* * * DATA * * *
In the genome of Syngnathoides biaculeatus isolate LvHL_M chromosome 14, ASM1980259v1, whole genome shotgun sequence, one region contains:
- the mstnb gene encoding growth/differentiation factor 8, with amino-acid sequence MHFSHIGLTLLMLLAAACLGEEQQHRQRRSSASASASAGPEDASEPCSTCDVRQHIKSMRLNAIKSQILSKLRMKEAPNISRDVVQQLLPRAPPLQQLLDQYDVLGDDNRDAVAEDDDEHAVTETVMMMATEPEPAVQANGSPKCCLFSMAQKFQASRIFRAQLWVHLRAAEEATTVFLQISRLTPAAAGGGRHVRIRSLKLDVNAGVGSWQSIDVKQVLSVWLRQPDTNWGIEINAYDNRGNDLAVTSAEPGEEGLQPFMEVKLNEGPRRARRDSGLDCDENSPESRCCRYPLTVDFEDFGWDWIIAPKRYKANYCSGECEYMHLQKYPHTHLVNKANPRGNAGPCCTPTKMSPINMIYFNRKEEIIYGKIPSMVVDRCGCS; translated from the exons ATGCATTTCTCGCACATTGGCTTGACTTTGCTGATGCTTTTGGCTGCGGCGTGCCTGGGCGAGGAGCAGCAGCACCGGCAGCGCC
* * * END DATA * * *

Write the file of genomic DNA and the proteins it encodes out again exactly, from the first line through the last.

In the genome of Syngnathoides biaculeatus isolate LvHL_M chromosome 14, ASM1980259v1, whole genome shotgun sequence, one region contains:
- the mstnb gene encoding growth/differentiation factor 8, with amino-acid sequence MHFSHIGLTLLMLLAAACLGEEQQHRQRRSSASASASAGPEDASEPCSTCDVRQHIKSMRLNAIKSQILSKLRMKEAPNISRDVVQQLLPRAPPLQQLLDQYDVLGDDNRDAVAEDDDEHAVTETVMMMATEPEPAVQANGSPKCCLFSMAQKFQASRIFRAQLWVHLRAAEEATTVFLQISRLTPAAAGGGRHVRIRSLKLDVNAGVGSWQSIDVKQVLSVWLRQPDTNWGIEINAYDNRGNDLAVTSAEPGEEGLQPFMEVKLNEGPRRARRDSGLDCDENSPESRCCRYPLTVDFEDFGWDWIIAPKRYKANYCSGECEYMHLQKYPHTHLVNKANPRGNAGPCCTPTKMSPINMIYFNRKEEIIYGKIPSMVVDRCGCS; translated from the exons ATGCATTTCTCGCACATTGGCTTGACTTTGCTGATGCTTTTGGCTGCGGCGTGCCTGGGCGAGGAGCAGCAGCACCGGCAGCGCC